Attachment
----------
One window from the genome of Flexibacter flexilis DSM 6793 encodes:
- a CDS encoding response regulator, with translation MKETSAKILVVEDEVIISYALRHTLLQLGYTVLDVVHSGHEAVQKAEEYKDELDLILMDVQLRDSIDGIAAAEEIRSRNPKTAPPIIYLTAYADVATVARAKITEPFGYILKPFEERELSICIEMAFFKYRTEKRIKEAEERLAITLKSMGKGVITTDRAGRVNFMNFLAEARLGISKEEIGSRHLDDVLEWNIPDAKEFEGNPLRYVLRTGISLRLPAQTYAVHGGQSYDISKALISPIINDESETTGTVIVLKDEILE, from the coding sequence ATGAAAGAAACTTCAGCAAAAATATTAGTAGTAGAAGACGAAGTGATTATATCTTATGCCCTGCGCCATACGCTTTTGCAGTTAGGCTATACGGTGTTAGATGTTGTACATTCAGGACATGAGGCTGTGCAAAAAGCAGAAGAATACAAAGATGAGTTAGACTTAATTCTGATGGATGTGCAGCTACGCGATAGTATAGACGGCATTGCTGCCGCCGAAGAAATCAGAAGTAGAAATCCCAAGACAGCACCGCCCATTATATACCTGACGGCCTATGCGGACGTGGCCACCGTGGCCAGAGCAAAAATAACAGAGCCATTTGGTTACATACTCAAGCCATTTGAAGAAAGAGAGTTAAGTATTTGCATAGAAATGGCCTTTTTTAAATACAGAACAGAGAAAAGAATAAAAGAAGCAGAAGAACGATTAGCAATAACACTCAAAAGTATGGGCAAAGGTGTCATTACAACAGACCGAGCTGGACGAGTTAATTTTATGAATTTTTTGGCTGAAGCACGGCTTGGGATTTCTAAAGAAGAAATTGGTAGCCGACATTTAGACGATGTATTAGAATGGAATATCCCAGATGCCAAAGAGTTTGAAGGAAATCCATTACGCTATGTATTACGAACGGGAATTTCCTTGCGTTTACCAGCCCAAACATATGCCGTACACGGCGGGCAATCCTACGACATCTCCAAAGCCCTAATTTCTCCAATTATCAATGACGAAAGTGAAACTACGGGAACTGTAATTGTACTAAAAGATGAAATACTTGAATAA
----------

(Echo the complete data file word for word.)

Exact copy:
One window from the genome of Flexibacter flexilis DSM 6793 encodes:
- a CDS encoding response regulator, with translation MKETSAKILVVEDEVIISYALRHTLLQLGYTVLDVVHSGHEAVQKAEEYKDELDLILMDVQLRDSIDGIAAAEEIRSRNPKTAPPIIYLTAYADVATVARAKITEPFGYILKPFEERELSICIEMAFFKYRTEKRIKEAEERLAITLKSMGKGVITTDRAGRVNFMNFLAEARLGISKEEIGSRHLDDVLEWNIPDAKEFEGNPLRYVLRTGISLRLPAQTYAVHGGQSYDISKALISPIINDESETTGTVIVLKDEILE, from the coding sequence ATGAAAGAAACTTCAGCAAAAATATTAGTAGTAGAAGACGAAGTGATTATATCTTATGCCCTGCGCCATACGCTTTTGCAGTTAGGCTATACGGTGTTAGATGTTGTACATTCAGGACATGAGGCTGTGCAAAAAGCAGAAGAATACAAAGATGAGTTAGACTTAATTCTGATGGATGTGCAGCTACGCGATAGTATAGACGGCATTGCTGCCGCCGAAGAAATCAGAAGTAGAAATCCCAAGACAGCACCGCCCATTATATACCTGACGGCCTATGCGGACGTGGCCACCGTGGCCAGAGCAAAAATAACAGAGCCATTTGGTTACATACTCAAGCCATTTGAAGAAAGAGAGTTAAGTATTTGCATAGAAATGGCCTTTTTTAAATACAGAACAGAGAAAAGAATAAAAGAAGCAGAAGAACGATTAGCAATAACACTCAAAAGTATGGGCAAAGGTGTCATTACAACAGACCGAGCTGGACGAGTTAATTTTATGAATTTTTTGGCTGAAGCACGGCTTGGGATTTCTAAAGAAGAAATTGGTAGCCGACATTTAGACGATGTATTAGAATGGAATATCCCAGATGCCAAAGAGTTTGAAGGAAATCCATTACGCTATGTATTACGAACGGGAATTTCCTTGCGTTTACCAGCCCAAACATATGCCGTACACGGCGGGCAATCCTACGACATCTCCAAAGCCCTAATTTCTCCAATTATCAATGACGAAAGTGAAACTACGGGAACTGTAATTGTACTAAAAGATGAAATACTTGAATAA